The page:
Cemeteries, mausoleums and burial places in Lithuania

Karmazinai Mound

The Karmazinai mound (also called Viršupis) is a burial mound and hill fort. According archaeological excavations it dates from the 6th century AD.
Founded: 500-600 AD | Location: Verkšionys, Lithuania

Jewish Genocide Cemetery

During the Word War II, when Alytus was occupied by Germans, Jewish people were shot in Vidzgiris forest and buried in common graves. According to written sources, mostly people from the east of former Soviet Union and Czech Republic were killed here. This forest became the place of eternal rest for many Jewish people from Alytus region. On March 18, 1993, reconstructed memorial, designed for Jewish victims, was unveiled ...
Founded: 1993 | Location: Alytus, Lithuania

Kaukai Mound

The Kaukai (Obelytė) complex is on the left bank of the Peršėkė runlet. It has been dated back to the 11th century. The complex is set up of two mounds that are in two different villages, a pertinent of the castle (suburbium) and a subjacent village. The main mound was in the highland of the Perseke runlet left bank winding. The other mound, Obelytė, tree-covered and almost decayed now was on th ...
Founded: 11th century | Location: Kumečiai, Lithuania

Featured Historic Landmarks, Sites & Buildings

Historic Site of the week

Church of Our Lady before Týn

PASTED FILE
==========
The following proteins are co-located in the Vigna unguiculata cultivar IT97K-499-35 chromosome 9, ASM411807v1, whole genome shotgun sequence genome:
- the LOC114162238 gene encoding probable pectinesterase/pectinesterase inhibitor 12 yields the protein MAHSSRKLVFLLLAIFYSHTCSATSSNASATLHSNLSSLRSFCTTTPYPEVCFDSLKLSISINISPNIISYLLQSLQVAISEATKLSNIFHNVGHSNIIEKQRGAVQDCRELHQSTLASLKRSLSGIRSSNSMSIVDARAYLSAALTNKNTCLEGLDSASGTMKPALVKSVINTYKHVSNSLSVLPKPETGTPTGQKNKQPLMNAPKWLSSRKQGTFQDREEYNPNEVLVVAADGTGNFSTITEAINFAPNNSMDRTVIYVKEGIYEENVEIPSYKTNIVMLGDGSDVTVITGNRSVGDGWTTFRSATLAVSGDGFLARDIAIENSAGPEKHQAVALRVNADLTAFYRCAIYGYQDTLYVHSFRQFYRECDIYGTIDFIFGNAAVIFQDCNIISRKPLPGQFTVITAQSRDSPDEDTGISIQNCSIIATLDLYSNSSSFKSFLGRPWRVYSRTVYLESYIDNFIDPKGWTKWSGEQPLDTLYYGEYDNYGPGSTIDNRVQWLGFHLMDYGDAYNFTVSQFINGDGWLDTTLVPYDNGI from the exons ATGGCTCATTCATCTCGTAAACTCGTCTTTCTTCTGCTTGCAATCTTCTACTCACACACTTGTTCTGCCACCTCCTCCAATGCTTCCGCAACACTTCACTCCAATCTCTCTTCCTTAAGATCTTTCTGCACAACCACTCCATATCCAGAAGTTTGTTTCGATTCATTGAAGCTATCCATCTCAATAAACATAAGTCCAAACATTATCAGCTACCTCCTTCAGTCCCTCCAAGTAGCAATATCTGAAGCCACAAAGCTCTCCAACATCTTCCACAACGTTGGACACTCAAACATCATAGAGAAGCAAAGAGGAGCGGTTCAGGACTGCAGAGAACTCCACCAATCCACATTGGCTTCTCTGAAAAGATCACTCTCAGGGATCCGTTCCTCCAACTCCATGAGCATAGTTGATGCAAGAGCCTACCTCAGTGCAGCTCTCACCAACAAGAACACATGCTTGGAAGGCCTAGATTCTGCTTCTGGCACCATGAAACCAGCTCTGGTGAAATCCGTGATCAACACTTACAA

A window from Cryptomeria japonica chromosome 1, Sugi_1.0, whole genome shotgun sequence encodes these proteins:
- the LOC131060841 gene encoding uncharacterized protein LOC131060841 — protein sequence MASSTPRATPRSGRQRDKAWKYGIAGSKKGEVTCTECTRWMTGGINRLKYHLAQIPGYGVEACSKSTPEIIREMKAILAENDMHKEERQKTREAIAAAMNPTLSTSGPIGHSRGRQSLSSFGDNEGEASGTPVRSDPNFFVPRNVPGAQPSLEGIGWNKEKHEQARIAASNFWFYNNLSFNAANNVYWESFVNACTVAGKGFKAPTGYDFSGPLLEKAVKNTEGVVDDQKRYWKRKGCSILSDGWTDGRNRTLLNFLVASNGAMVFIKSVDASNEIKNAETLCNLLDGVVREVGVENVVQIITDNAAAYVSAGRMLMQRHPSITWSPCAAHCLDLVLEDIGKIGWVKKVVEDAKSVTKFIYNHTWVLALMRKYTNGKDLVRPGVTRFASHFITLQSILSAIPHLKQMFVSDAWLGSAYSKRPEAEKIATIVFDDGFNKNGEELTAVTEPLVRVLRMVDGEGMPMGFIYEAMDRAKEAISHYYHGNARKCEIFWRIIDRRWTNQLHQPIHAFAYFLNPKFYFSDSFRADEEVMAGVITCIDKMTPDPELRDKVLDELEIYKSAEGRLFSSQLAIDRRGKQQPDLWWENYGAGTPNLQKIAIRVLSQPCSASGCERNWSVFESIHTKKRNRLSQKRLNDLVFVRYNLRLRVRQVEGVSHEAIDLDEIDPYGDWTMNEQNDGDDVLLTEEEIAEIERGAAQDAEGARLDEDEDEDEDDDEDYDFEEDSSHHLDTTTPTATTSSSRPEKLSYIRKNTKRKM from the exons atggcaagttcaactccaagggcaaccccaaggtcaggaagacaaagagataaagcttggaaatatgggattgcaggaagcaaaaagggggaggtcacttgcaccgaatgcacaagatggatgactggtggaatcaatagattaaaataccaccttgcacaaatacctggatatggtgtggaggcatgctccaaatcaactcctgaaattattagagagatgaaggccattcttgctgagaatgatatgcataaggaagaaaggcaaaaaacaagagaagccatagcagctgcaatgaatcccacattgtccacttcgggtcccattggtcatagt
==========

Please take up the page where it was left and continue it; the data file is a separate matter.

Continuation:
The Church of Our Lady before Týn is a dominant feature of the Old Town of Prague and has been the main church of this part of the city since the 14th century. The church's towers are 80 m high and topped by four small spires.

In the 11th century, this area was occupied by a Romanesque church, which was built there for foreign merchants coming to the nearby Týn Courtyard. Later it was replaced by an early Gothic Church of Our Lady before Týn in 1256. Construction of the present church began in the 14th century in the late Gothic style under the influence of Matthias of Arras and later Peter Parler. By the beginning of the 15th century, construction was almost complete; only the towers, the gable and roof were missing. The church was controlled by Hussites for two centuries, including John of Rokycan, future archbishop of Prague, who became the church's vicar in 1427. The roof was completed in the 1450s, while the gable and northern tower were completed shortly thereafter during the reign of George of Poděbrady (1453–1471). His sculpture was placed on the gable, below a huge golden chalice, the symbol of the Hussites. The southern tower was not completed until 1511, under architect Matěj Rejsek.

After the lost Battle of White Mountain (1620) began the era of harsh recatholicisation (part of the Counter-Reformation). Consequently, the sculptures of 'heretic king' George of Poděbrady and the chalice were removed in 1626 and replaced by a sculpture of the Virgin Mary, with a giant halo made from by melting down the chalice. In 1679 the church was struck by lightning, and the subsequent fire heavily damaged the old vault, which was later replaced by a lower baroque vault.

Renovation works carried out in 1876–1895 were later reversed during extensive exterior renovation works in the years 1973–1995. Interior renovation is still in progress.

The northern portal is a wonderful example of Gothic sculpture from the Parler workshop, with a relief depicting the Crucifixion. The main entrance is located on the church's western face, through a narrow passage between the houses in front of the church.

The early baroque altarpiece has paintings by Karel Škréta from around 1649. The oldest pipe organ in Prague stands inside this church. The organ was built in 1673 by Heinrich Mundt and is one of the most representative 17th-century organs in Europe.